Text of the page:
The battle to extend Kansas Citys streetcar line has begun in earnest. Proponents are now accountable for proving the merits of this $400 million or more project to the public.
Supporters do have a success story to tout so far: Construction has begun on the two-mile, voter-approved downtown starter line, to be completed in 2015.
But the more ambitious expansion plan would ask voters to approve adding up to 10 miles of streetcar lines on three other routes south on Main Street, east on Independence Avenue and east on Linwood Boulevard or 31st Street.
Several questions must be fully answered in the months to come.
• The Jackson County Circuit Court in April will hold hearings on whether to approve a petition by streetcar supporters to create the Kansas City Urban Rail Transportation Development District.
It would create a large, urban core taxing district from the Missouri River to 85th Street and from State Line Road to Interstate 435. A new 1-cent sales tax would be charged in the district, and special assessments would be levied on property within a half mile of streetcar routes. That includes properties of churches and nonprofits, a fact already spurring push-back against the plan.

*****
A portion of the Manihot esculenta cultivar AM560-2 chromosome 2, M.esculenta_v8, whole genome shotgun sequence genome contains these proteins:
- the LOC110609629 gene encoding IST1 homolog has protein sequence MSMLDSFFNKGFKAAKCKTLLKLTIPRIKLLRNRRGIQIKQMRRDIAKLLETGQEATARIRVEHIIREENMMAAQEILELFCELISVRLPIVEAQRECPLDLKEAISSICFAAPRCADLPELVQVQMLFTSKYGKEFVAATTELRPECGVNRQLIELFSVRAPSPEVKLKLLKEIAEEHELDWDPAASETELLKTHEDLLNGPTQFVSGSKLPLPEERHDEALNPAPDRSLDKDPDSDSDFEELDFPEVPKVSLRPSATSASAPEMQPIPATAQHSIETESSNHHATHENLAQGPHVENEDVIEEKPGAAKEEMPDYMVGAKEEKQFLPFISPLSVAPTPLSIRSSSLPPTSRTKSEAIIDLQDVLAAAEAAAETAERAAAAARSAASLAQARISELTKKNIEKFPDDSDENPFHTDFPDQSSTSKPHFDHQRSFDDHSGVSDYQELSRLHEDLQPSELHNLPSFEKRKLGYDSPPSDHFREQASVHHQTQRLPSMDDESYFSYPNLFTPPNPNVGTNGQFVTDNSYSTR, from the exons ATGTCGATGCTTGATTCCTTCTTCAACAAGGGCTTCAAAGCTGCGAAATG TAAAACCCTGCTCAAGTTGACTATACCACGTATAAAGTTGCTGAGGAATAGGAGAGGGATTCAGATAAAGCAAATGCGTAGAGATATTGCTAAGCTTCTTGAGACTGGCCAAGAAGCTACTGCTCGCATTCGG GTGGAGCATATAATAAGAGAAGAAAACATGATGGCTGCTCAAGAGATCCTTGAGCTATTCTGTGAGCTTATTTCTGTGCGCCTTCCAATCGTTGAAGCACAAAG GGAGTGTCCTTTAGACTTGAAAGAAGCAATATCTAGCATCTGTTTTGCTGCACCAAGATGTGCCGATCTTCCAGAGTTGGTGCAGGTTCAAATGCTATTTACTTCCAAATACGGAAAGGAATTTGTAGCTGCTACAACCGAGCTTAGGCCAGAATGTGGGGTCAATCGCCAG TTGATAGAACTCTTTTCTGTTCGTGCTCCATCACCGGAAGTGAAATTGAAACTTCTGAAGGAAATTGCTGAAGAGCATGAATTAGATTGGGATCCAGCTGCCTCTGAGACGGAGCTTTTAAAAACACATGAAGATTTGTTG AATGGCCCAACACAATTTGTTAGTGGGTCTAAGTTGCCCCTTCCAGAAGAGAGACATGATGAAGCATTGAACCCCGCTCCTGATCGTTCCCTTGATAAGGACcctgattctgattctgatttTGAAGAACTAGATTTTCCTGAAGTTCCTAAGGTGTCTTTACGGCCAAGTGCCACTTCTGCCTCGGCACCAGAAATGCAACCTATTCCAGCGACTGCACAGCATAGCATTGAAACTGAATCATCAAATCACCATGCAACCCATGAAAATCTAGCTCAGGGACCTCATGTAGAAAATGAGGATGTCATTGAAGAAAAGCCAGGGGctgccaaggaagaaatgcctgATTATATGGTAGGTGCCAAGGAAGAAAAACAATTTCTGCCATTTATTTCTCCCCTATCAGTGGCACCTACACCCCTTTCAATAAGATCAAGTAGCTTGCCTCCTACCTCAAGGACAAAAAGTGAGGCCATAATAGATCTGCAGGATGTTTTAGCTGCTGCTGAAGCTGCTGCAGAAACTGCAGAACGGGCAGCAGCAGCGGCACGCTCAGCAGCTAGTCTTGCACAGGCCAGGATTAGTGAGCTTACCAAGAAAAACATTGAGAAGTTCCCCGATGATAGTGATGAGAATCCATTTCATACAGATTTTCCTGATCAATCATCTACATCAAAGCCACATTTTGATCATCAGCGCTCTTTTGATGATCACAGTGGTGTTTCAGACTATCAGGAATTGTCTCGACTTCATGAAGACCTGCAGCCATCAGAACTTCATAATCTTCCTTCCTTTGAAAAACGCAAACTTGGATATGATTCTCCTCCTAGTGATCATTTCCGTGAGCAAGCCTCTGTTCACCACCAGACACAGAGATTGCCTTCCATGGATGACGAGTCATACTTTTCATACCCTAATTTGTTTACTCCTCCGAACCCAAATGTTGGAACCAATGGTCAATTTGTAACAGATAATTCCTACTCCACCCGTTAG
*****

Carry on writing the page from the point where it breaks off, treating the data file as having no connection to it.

Proponents specifically will need to show that revenue raised inside the district would adequately cover the citys portion of the expansion.
• Voters will decide in August whether to create the transportation development district. If that happens, theyll decide in November whether to authorize the new taxes and assessments.
So far, the flashpoint on streetcar extension concerns its possible route into Brookside and Waldo.
Opponents express concerns over the future of the popular Trolley Trail east of Brookside Boulevard and also contend that the taxing streams are too much of a burden and that potential benefits are too low.
Mayor Sly James, a streetcar backer, last week announced a 31-person committee to examine the issue. It could be very valuable if members can make recommendations clearly laying out what those neighborhoods can expect from a streetcar line.
A report by streetcar planners, expected in late March, must answer some of the funding concerns and establish a schedule for when other questions will be answered before public elections later in 2014.